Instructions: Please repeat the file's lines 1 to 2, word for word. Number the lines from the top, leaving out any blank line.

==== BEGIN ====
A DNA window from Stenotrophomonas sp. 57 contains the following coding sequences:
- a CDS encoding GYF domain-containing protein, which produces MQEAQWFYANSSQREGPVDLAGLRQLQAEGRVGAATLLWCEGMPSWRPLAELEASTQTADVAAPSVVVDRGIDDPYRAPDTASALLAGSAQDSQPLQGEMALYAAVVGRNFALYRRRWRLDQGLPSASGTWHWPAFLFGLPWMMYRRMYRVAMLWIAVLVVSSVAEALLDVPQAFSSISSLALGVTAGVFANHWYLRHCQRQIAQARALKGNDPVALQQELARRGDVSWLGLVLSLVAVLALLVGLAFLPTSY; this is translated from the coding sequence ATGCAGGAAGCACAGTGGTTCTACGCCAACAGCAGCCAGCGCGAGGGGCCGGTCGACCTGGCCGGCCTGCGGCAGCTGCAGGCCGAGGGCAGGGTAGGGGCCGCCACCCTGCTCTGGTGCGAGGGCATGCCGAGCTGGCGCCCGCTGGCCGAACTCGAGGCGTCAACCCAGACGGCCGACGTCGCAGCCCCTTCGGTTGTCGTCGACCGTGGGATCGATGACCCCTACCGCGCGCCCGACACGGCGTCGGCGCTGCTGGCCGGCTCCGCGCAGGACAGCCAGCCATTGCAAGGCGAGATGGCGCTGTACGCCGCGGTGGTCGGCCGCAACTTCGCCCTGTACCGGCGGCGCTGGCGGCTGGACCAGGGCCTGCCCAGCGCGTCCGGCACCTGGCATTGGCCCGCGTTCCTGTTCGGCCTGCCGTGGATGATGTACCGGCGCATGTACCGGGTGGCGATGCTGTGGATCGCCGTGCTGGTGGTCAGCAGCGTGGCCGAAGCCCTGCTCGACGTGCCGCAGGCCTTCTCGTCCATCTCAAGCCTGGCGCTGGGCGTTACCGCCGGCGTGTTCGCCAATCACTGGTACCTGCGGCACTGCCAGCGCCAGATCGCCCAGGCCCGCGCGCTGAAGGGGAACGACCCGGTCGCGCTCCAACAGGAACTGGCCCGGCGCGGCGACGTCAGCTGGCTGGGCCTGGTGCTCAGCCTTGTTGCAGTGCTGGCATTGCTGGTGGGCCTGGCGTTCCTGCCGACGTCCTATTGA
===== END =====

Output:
A DNA window from Stenotrophomonas sp. 57 contains the following coding sequences:
- a CDS encoding GYF domain-containing protein, which produces MQEAQWFYANSSQREGPVDLAGLRQLQAEGRVGAATLLWCEGMPSWRPLAELEASTQTADVAAPSVVVDRGIDDPYRAPDTASALLAGSAQDSQPLQGEMALYAAVVGRNFALYRRRWRLDQGLPSASGTWHWPAFLFGLPWMMYRRMYRVAMLWIAVLVVSSVAEALLDVPQAFSSISSLALGVTAGVFANHWYLRHCQRQIAQARALKGNDPVALQQELARRGDVSWLGLVLSLVAVLALLVGLAFLPTSY; this is translated from the coding sequence ATGCAGGAAGCACAGTGGTTCTACGCCAACAGCAGCCAGCGCGAGGGGCCGGTCGACCTGGCCGGCCTGCGGCAGCTGCAGGCCGAGGGCAGGGTAGGGGCCGCCACCCTGCTCTGGTGCGAGGGCATGCCGAGCTGGCGCCCGCTGGCCGAACTCGAGGCGTCAACCCAGACGGCCGACGTCGCAGCCCCTTCGGTTGTCGTCGACCGTGGGATCGATGACCCCTACCGCGCGCCCGACACGGCGTCGGCGCTGCTGGCCGGCTCCGCGCAGGACAGCCAGCCATTGCAAGGCGAGATGGCGCTGTACGCCGCGGTGGTCGGCCGCAACTTCGCCCTGTACCGGCGGCGCTGGCGGCTGGACCAGGGCCTGCCCAGCGCGTCCGGCACCTGGCATTGGCCCGCGTTCCTGTTCGGCCTGCCGTGGATGATGTACCGGCGCATGTACCGGGTGGCGATGCTGTGGATCGCCGTGCTGGTGGTCAGCAGCGTGGCCGAAGCCCTGCTCGACGTGCCGCAGGCCTTCTCGTCCATCTCAAGCCTGGCGCTGGGCGTTACCGCCGGCGTGTTCGCCAATCACTGGTACCTGCGGCACTGCCAGCGCCAGATCGCCCAGGCCCGCGCGCTGAAGGGGAACGACCCGGTCGCGCTCCAACAGGAACTGGCCCGGCGCGGCGACGTCAGCTGGCTGGGCCTGGTGCTCAGCCTTGTTGCAGTGCTGGCATTGCTGGTGGGCCTGGCGTTCCTGCCGACGTCCTATTGA